On March 7th 1848, Thomas Meagher first flew the Irish tricolour publicly in Waterford City, as a symbol of Irish independence and the Irish emblem of peace. He wanted a new Ireland, where Irish Catholics and Protestants joined forces for independence. “The white in the centre signifies a lasting truce between the ‘orange’ and the ‘green’.”
A Whole Lot of Green…..
Global Greening is established to bring a message of positivity, friendship, solidarity and hope to the 70+ million people across the globe who claim links to the island of Ireland, especially at a time when Irish diaspora overseas cannot travel home.
We are encouraging you to take part in the Tourism Ireland “Light a Green Candle initiative” for the St. Patrick’s Day @ Home event.
Please light a green candle at 7pm (GMT) on March 17th, take a photo or video and upload it to your social media handles and use #GlobalGreening to become part of the conversation. We are all waiting patiently to welcome you back to Ireland – when the time is right.
A Taste Of Ireland – Homemade Irish Scones
Here is a YouTube Video from Discover Island with the tasty recipe for a little taste of Ireland at home – Step into the kitchen at Dunbrody House in County Wexford, with star chef Kevin Dundon and learn this easy to follow recipe for classic Irish scones! Special thanks to Kevin for lending his culinary expertise!
A Taste of Ireland Video with Kevin Dundon © Tourism Ireland.
Variations of the name Patrick.
As you can see from the list below there are many variations on the name Patrick from around the world, and there are some famous Patrick’s too …..
Patrick, Pat, Packey, Paddy, Paddie, Padhraig, Padraic, Pádraic, Pauric, Pádraig, Padraic, Padric, Patrece, Patric, Patrik, Patryk, Patsy, Patrice, Patricius, Patricia, Patricio, Patrizio, Patrizius, Patsy, Patten, Patton, Patty, Pati, Patti, Pattie, Particia, Pasty, Patresa, Patrese, Patria, Patrica, Patrisha, Patriceia, Patricja, Patrizia, Patricka, Patriece, Patricio, Patrika, Patrique, Patrikia, Patrishia, Patrizzia, Patryce, Patrysha, Pattrice, Tricia, Trish, Tish, Trisha, Trisia, Trysha, Trysia, Teesha, Tichia, Tisha, Trecia, Tricha, Trisch, Patryk, Patrycy, Patrycjusz, Patrycja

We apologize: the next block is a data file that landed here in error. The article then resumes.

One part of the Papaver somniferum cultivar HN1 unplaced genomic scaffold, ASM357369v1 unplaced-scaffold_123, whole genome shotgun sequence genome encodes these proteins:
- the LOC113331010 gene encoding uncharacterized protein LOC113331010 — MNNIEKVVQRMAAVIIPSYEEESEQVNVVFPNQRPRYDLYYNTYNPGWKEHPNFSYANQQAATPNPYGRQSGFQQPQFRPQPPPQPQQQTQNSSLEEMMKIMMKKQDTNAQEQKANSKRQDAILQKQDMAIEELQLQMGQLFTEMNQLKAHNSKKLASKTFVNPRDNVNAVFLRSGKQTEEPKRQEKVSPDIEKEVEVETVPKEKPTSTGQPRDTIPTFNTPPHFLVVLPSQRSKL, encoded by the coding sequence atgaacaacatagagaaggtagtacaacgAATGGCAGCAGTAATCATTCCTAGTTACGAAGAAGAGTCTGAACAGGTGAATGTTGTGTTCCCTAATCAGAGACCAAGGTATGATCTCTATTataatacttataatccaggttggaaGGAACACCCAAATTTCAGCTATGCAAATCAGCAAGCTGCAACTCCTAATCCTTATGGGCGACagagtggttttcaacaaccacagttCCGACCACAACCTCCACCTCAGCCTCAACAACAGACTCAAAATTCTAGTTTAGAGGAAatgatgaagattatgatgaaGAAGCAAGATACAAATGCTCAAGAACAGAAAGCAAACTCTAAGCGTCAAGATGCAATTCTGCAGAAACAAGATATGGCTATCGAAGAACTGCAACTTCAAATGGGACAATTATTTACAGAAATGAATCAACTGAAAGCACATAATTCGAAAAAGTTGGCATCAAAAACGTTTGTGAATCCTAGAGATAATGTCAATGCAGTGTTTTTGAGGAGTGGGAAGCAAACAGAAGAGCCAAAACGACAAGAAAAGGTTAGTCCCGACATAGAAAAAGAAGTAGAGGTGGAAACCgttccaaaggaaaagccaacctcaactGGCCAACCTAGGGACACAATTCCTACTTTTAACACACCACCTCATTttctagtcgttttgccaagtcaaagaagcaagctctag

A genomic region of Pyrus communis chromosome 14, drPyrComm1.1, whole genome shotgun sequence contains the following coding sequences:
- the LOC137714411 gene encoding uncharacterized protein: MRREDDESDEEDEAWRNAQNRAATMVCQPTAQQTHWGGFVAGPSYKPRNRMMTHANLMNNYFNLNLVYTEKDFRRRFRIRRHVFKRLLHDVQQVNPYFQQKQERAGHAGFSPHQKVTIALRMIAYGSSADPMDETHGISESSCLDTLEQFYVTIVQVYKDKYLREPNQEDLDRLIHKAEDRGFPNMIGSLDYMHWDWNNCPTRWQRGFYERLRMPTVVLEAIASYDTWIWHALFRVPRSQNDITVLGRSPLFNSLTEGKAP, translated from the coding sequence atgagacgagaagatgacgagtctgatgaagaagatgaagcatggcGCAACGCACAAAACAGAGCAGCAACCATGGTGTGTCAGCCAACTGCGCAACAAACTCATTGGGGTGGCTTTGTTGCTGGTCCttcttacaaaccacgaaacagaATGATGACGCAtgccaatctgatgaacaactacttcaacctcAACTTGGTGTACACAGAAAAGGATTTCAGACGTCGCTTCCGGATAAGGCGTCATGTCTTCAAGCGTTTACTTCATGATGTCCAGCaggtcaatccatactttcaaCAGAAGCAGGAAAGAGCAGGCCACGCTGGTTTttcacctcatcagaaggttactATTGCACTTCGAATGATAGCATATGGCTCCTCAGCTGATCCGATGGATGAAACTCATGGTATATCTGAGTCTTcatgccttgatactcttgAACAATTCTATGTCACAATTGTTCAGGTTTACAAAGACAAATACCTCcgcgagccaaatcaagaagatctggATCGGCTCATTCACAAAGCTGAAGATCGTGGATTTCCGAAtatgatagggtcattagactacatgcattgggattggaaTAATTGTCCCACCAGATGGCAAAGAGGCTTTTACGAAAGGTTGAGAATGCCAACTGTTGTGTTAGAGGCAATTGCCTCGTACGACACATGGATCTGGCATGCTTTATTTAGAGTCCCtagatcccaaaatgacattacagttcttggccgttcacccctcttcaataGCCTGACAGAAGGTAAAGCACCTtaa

How to enjoy the perfect pint of Guinness in Ireland
Learn about Guinness on your next vacation in Ireland – Explore the Guinness Storehouse, discover how Guinness is made, learn how to pour the perfect pint, follow the iconic black stout from St. James Gate to the Irish pub and uncover the secrets behind the perfect pint.
Here is a short YouTube video from Discover Ireland with some tips of how to enjoy the perfect pint – As we say in Ireland “Sláinte” (pronounced Slahn-chə], (with a silent ‘t’) – this Irish word is translated “as a toast to your good health“.
Video “How to enjoy the perfect pint of Guinness in Ireland” © Tourism Ireland
Plan a vacation in “the land of saints & scholars”.
Ireland is known as the land of saints and scholars
Get in touch with Specialized Travel Services to start planning your vacation – We will ensure that you experience the heritage, history, myths and legends of Ireland, while travelling in comfort in one of our luxury chauffeur drive vehicles. You can relax and enjoy the breathtaking views while exploring peaceful and scenic areas off the beaten track. Take a look at some of our private chauffeur drive vacations on our website for additional inspiration of where you can visit on your vacation here.
Our “Gift of Ireland” gift certificates allow you to choose a customized vacation that is both personal and wonderful. There is flexibility to use our gift certificates for any of our travel services, including self-drive tours, escorted tours, private group tours and tailor made vacations. You can use the “Gift of Ireland” towards hotel accommodation, airport transfers, visitor attractions, a round of golf, afternoon tea, a medieval castle banquet or a romantic evening meal….. The list is endless. Plus they are valid for 5 years from date of purchase. The “Gift of Ireland” really is the special gift that keeps on giving!
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Note: Featured image at the top of the blog is of “Walkers at Croagh Patrick, County Mayo & St. Patrick Statue” © Chris Hill and Tourism Ireland.